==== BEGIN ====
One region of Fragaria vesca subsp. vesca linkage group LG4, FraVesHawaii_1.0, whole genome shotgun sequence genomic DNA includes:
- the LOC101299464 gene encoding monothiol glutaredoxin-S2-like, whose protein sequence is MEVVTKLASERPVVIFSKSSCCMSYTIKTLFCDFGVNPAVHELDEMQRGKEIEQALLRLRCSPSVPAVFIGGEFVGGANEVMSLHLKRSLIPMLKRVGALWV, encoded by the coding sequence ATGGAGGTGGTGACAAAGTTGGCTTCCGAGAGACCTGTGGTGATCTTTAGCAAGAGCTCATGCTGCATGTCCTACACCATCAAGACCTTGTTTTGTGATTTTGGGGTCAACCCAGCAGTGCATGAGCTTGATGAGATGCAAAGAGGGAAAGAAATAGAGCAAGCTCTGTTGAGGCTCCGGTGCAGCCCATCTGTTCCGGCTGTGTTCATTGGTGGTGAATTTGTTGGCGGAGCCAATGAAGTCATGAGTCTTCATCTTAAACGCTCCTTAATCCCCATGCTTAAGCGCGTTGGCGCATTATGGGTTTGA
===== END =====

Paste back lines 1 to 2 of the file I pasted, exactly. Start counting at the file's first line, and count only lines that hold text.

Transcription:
One region of Fragaria vesca subsp. vesca linkage group LG4, FraVesHawaii_1.0, whole genome shotgun sequence genomic DNA includes:
- the LOC101299464 gene encoding monothiol glutaredoxin-S2-like, whose protein sequence is MEVVTKLASERPVVIFSKSSCCMSYTIKTLFCDFGVNPAVHELDEMQRGKEIEQALLRLRCSPSVPAVFIGGEFVGGANEVMSLHLKRSLIPMLKRVGALWV, encoded by the coding sequence ATGGAGGTGGTGACAAAGTTGGCTTCCGAGAGACCTGTGGTGATCTTTAGCAAGAGCTCATGCTGCATGTCCTACACCATCAAGACCTTGTTTTGTGATTTTGGGGTCAACCCAGCAGTGCATGAGCTTGATGAGATGCAAAGAGGGAAAGAAATAGAGCAAGCTCTGTTGAGGCTCCGGTGCAGCCCATCTGTTCCGGCTGTGTTCATTGGTGGTGAATTTGTTGGCGGAGCCAATGAAGTCATGAGTCTTCATCTTAAACGCTCCTTAATCCCCATGCTTAAGCGCGTTGGCGCATTATGGGTTTGA